- Come from a licensed health care professional, which includes professionals such as psychologists, psychiatrists, registered nurses, nurse practitioners, physician’s assistants, social workers and counselors
- Be on the licensed professional’s letterhead, contain their licensing information and be signed and dated by the professional
- Establish that the tenant has a disability and that an ESA would provide benefits for alleviating symptoms of that disability
If you do not have a therapist or are having trouble finding one that is familiar with ESAs, ESA Doctors can help connect you to a health care provider that is licensed to work in your state. The health care providers that work with ESA Doctors are knowledgeable about ESAs and can evaluate whether an ESA is appropriate for you.
3. Adopt an ESA
If you already have a pet, that pet can serve as your ESA if you qualify for an ESA letter. If you do not have an ESA and are interested in adopting one, we recommend reaching out to your local animal shelter or rescue organization to find your perfect ESA. If you have your heart set on a specific breed that is hard to find in at a shelter or rescue, another option is to reach out to a responsible breeder.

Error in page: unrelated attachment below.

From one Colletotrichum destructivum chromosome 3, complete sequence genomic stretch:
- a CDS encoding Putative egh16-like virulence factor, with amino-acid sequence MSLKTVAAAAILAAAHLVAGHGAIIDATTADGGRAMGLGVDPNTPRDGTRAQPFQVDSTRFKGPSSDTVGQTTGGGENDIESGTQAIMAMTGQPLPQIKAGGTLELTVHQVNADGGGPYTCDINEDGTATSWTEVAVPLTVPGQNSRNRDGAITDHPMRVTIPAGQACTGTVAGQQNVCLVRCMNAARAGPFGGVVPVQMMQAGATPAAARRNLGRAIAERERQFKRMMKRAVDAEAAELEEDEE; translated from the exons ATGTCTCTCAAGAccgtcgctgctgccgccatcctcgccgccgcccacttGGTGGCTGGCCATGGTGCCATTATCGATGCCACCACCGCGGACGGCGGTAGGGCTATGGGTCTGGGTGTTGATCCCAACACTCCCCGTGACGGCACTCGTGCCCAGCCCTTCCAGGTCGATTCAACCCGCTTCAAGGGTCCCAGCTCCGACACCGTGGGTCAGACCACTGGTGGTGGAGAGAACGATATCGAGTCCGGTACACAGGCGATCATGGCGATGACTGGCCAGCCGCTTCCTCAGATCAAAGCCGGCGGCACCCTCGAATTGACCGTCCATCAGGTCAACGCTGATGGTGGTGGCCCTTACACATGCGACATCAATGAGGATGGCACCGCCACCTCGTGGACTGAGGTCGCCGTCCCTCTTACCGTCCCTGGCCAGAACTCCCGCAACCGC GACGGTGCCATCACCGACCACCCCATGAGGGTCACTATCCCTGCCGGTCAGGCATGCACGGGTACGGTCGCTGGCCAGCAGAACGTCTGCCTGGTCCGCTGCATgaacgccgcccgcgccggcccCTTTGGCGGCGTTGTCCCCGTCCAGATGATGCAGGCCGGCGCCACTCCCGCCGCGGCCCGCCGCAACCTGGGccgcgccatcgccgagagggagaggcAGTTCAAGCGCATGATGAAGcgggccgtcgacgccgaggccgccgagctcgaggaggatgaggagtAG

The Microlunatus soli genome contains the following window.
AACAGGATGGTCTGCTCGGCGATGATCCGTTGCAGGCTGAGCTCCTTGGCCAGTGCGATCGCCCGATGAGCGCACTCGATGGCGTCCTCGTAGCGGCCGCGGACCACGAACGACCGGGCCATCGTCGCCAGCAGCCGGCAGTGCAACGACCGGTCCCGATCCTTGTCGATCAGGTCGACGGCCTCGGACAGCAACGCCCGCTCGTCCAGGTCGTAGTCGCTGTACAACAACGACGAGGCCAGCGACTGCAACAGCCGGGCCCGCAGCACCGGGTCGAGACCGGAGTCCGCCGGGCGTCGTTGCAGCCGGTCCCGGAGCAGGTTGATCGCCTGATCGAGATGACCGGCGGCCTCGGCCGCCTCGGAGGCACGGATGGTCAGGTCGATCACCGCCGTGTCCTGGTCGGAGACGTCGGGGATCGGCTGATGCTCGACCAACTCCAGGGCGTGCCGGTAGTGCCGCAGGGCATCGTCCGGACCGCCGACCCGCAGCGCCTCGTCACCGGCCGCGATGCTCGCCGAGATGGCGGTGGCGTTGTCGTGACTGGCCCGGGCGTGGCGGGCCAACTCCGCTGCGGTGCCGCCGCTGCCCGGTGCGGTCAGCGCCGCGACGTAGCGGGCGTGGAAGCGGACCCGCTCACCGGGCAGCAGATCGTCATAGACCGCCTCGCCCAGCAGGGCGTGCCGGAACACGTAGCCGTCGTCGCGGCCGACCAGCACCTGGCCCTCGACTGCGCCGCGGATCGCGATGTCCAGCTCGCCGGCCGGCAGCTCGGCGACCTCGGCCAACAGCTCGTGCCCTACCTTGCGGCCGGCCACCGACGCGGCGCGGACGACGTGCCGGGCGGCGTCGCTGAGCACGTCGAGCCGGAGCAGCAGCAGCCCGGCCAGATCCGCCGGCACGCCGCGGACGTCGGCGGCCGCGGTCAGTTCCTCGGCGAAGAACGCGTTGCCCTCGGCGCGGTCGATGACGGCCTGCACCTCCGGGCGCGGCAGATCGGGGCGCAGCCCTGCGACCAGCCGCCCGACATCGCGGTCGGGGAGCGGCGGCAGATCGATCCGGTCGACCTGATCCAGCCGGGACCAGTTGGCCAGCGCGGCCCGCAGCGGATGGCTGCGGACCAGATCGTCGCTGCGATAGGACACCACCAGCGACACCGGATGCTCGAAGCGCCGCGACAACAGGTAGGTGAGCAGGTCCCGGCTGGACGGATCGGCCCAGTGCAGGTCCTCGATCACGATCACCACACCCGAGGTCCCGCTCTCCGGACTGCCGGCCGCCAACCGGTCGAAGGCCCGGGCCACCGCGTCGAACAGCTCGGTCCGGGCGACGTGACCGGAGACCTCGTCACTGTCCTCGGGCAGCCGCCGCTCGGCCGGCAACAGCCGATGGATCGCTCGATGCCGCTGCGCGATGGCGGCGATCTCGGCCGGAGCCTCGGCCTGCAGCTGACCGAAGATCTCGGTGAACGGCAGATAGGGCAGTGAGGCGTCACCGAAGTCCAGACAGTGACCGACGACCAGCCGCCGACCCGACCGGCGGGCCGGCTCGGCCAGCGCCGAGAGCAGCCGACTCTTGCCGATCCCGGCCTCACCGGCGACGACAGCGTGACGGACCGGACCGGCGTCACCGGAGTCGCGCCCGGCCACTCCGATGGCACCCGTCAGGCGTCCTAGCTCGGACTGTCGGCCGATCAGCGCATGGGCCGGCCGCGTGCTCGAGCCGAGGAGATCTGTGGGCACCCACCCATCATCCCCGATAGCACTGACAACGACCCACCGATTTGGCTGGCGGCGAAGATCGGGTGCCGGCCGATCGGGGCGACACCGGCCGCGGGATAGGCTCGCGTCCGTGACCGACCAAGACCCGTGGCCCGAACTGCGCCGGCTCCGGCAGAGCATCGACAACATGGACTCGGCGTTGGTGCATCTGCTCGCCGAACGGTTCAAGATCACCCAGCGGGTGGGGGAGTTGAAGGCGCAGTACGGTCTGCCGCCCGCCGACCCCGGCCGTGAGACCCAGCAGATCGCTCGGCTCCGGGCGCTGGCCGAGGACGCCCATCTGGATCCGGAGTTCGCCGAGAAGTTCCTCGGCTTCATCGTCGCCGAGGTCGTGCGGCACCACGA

Owning an ESA is a long-term commitment and choosing an ESA with the right temperament and attributes for your situation is important. Having a strong connection and bond with your emotional support animal can help make your ESA more effective in relieving the symptoms of your disability. It is also important to choose an animal with the right temperament. If you are dealing with depression or anxiety, the animal should bring you a sense of well-being and comfort in times of stress.
A variety of animals can serve as an emotional support animal, including:
According to the Department of Housing, an ESA can be any small, domesticated animal that is traditionally kept in the home for pleasure. Airlines that allow emotional support animals will generally accept dogs and cats, but not “unusual” animals like snakes, other reptiles, ferrets, rodents and spiders.